On certain planes, it is not okay. When violence and pain are introduced along the food chain, the energy carries all the way to the eventual
consumer of the food. The fear in the meat becomes absorbed as well as the nutrients. Though mechanically the physical body is nurtured, the more
subtle and spiritual bodies find the energetic disharmony introduced by the violence. Buddhists are aware of this real dynamic.
Hunters are aware of this as well. It is physically explained as such: if the animal is not killed instantly, its system is shocked, releasing a
rush of endorphins, adrenaline, and coping chemicals. In short, the physical embodiments of fear and violence. This is known to spoil the taste of
the meat. This is why a hunter ought to drop prey in one shot, as opposed to wounding the animal and having to chase it down.
Energy is present in food throughout the food chain. The hunter would do well to prayerfully and thankfully take his game, dress it with respect and
gratitude, and eventually cook it with conscious love. Indigenous hunters and animal farmers everywhere, across time, have been aware of this
And what happens in nature, when the eagle seizes the fish, or the coyote finally clutches the rabbit in its jaw? Somehow, I think this is not an
unnatural violence or torture. it is purely love, and the prey finds contentment at death.
I read a journal of an English explorer of Africa; he was taken into a lion jaws, facing death, and somehow escaped to write about it. In the
moments in the lion's jaws, he wrote, rather than dread or fear, his natural reaction was of a profound peace. Here I think he was in Tao, or pure
Factory animal farming and slaughter are far far from Tao. The inherent lack of love and consideration, abuse, fear, and violence do not die with the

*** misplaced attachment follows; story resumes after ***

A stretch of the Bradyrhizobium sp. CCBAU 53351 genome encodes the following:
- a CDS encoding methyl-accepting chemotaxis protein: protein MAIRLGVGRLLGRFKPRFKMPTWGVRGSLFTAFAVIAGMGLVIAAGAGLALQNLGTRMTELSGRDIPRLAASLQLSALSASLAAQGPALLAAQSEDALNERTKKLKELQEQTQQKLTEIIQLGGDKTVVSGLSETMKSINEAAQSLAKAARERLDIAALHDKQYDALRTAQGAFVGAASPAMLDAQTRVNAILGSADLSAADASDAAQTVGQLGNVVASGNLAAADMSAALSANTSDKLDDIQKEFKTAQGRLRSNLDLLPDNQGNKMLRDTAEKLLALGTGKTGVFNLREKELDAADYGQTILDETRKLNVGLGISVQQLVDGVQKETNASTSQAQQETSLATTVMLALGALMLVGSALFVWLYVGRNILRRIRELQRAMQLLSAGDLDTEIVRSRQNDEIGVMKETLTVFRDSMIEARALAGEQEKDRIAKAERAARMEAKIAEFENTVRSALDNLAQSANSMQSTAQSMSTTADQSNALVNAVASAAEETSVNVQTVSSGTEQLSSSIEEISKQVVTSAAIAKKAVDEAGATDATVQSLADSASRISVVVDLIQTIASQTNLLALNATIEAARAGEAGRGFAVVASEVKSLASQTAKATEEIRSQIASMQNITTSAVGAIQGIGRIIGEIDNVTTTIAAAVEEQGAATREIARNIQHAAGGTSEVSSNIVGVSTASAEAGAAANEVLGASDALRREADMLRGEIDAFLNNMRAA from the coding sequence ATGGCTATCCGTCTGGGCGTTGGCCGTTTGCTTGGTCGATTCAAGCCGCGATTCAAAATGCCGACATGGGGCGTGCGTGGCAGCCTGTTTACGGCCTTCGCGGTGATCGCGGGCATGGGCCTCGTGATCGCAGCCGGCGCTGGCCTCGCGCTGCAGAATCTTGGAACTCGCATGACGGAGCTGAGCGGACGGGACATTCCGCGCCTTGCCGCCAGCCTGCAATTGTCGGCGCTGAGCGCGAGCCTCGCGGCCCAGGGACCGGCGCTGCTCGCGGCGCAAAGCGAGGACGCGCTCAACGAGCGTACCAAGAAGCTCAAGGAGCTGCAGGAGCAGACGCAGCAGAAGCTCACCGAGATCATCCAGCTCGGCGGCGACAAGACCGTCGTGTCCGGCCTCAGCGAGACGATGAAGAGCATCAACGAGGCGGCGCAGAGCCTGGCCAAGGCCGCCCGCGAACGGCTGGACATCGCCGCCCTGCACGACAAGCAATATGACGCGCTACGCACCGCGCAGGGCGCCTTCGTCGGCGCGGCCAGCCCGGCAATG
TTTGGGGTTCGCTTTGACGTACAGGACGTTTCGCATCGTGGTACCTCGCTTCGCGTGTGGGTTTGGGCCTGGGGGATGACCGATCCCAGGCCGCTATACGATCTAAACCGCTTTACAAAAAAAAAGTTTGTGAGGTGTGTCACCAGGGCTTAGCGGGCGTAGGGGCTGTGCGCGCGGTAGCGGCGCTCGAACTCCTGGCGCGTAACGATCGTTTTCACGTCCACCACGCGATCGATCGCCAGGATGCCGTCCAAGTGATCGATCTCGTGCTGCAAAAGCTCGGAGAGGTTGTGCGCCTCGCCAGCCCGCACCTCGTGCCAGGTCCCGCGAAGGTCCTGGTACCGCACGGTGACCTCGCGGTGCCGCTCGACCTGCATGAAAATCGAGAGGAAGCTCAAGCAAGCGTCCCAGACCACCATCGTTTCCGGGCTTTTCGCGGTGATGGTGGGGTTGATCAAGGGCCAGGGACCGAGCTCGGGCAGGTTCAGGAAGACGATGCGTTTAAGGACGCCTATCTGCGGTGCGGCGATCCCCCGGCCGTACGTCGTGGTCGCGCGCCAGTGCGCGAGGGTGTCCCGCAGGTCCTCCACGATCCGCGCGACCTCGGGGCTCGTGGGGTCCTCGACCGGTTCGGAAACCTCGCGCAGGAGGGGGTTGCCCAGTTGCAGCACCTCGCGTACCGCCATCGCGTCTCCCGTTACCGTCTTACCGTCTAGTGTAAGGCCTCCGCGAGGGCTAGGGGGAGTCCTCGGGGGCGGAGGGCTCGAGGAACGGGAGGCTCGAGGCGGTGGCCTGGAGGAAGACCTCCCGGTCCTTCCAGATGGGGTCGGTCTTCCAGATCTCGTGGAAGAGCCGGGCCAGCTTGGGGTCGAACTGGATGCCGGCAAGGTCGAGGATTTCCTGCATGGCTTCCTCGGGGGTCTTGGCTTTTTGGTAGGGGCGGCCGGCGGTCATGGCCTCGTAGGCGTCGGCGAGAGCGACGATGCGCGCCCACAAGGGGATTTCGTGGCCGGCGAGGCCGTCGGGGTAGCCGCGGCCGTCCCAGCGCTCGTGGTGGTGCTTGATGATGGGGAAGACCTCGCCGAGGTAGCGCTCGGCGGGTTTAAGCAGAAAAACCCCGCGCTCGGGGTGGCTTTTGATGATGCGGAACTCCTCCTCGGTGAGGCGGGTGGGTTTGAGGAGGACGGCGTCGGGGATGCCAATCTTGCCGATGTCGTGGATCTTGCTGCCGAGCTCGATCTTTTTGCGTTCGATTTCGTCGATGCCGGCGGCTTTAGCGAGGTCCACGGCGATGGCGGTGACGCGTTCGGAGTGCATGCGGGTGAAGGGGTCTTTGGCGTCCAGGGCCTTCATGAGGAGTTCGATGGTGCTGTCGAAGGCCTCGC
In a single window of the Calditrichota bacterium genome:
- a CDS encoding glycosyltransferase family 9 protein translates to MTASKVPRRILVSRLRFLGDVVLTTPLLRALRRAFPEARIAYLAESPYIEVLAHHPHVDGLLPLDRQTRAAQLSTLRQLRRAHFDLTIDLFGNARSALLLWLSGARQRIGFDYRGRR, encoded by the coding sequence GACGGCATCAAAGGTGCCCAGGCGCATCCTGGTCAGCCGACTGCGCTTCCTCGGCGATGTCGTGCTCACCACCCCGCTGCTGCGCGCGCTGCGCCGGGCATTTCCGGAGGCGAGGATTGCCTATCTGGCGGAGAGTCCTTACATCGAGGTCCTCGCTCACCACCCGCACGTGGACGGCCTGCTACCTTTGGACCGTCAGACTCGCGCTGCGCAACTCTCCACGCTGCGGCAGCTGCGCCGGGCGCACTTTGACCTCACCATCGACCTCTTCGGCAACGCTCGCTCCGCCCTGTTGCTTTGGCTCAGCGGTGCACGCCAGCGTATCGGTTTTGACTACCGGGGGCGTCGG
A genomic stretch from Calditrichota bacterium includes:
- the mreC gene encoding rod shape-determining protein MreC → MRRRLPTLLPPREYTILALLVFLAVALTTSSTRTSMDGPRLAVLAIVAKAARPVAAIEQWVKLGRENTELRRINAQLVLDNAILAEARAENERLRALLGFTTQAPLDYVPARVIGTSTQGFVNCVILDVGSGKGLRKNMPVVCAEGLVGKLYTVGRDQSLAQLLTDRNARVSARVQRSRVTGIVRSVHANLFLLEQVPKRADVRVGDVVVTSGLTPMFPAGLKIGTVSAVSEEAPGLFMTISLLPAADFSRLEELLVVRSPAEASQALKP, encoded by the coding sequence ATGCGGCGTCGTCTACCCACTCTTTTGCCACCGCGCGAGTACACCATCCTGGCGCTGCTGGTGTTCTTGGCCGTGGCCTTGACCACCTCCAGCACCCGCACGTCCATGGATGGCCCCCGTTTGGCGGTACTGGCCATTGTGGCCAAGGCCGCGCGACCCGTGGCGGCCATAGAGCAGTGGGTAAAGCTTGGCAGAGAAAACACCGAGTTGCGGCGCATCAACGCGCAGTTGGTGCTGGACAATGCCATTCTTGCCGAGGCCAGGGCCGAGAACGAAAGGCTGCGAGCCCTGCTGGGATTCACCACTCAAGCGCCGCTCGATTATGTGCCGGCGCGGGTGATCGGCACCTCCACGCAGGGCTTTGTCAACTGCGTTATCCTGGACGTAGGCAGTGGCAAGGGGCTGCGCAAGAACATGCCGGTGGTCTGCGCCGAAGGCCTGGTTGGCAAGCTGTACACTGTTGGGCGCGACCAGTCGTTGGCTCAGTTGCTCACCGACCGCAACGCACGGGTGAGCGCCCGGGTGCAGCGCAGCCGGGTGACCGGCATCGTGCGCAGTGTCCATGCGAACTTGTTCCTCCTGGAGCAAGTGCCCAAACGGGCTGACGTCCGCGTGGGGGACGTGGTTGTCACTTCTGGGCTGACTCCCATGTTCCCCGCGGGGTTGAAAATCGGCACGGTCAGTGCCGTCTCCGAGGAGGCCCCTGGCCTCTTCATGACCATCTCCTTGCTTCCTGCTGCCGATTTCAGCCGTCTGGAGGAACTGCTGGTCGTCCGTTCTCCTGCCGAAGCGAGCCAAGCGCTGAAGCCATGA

animal. After all, we are what we eat.
edit on 11-12-2013 by ecapsretuo because: (no reason given)
edit on 11-12-2013 by
ecapsretuo because: (no reason given)
Thank you for your considerate and well informed post.
It is not necessary to torture, or maim the animals that provide our food. The methods that profit based animal farming have developed to maximize
the end dollar have resulted in that very practice, however.
It is factual that those who have lived close to nature, like the indigenous tribes, native americans and such, have always been thoughtful and aware
of the spiritual nature of the animals they use for food. And they were thankful for the animal's "gift" to them.
As our societies became more possession oriented, more ownership ruled, the "lesser creatures" lost there spiritual value to them.
There is nothing wrong with bringing animals back to their rightful place and appreciating them. There also is nothing wrong with consuming them as a
food source which provides necessary nutrients. We have become gluttonous, however, eating many times more meat than is required for our nourishment.
I guarantee that a wild, carnivorous animal, if hungry, would not think very much, about eating a human if presented with the opportunity. Most
animals only feed when hungry, and eat until they are sated. They don't feel guilty about the death of their prey. It is also true, that they
frequently toy with their food. Why, I don't know, maybe they just enjoy it. But, they eat the prey anyway.
For those who enjoy the vegetarian or vegan lifestyle, fine, it is your choice and there is merit to the practice for many reasons. A vegetarian fast
is an excellent way to detox your body, helps control diabetes and weight. But for the majority, it is not a satisfactory diet in the long term.
They crave the meat. I know I do. I crave vegetables in the same manner from time to time. My body tells me what it needs. Sometimes it is more
protein, and I can only eat so many beans.
I think the point I am trying to make, is, we are a part of nature, we are not separate from it. We are part of the big wonderful cycle of life which
includes birth, life and death. We require nourishment, as does all other life on our earth. We should not feel guilty for that fact, we should
embrace it, and live our lives respecting all living things, but realizing we depend on them, in many ways, including as a food source, to survive.
So it would be in our best interest to handle them with respect and care in all facets of our interactions with them.